2. Develop a habit. I do most of my journaling right before going to bed. The potential downside to that is that I sometimes doze off while writing. It does help to put everything in place before I go to bed, though. Whether you choose to write at night or some other time, I recommend choosing a consistent time and making it a non-negotiable habit—simply what you do before bedtime, upon awakening or after meditating, for instance.
  3. Include questions. I love questions, both for myself and for my coaching clients. Provocative questions open doors to ideas that might not otherwise present themselves. There are some that I use consistently. Two that I currently find very beneficial are: “What is the boldest leap I took today? And, “What bold leap will I take tomorrow?” The possibilities for your questions are endless. Questions help me reflect on my day and position me to set a powerful intention for the next day before I go to sleep.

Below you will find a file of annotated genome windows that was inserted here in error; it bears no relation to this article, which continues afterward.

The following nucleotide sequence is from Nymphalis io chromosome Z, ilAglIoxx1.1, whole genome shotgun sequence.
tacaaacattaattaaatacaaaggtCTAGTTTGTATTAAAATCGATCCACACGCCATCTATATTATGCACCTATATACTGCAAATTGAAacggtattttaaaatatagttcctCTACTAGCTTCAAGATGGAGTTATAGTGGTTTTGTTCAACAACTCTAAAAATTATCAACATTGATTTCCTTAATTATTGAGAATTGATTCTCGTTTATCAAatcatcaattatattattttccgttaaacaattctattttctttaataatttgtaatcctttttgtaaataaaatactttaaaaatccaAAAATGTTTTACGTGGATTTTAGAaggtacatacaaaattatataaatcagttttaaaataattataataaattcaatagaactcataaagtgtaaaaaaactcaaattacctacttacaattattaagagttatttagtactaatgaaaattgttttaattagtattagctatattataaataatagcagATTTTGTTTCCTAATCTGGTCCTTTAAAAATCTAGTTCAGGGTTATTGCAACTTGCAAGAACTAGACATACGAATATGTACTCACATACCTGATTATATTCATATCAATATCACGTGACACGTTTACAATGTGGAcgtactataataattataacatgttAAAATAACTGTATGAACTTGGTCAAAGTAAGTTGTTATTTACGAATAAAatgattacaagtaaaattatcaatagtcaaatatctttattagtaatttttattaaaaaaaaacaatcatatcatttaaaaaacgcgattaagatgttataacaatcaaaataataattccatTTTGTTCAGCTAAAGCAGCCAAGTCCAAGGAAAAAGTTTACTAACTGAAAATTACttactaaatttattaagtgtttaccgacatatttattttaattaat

4. Free write when you are so moved. Although there are certain components I include every night, I also free write when I feel like doing so. This is a terrific way to explore and understand my emotions. Sometimes, I do this when I am upset or angry. Sometimes, I do it when I am overwhelmed with gratitude for my many blessings. I simply write from my stream of consciousness. It can be tremendously cathartic, and I recommend trying it.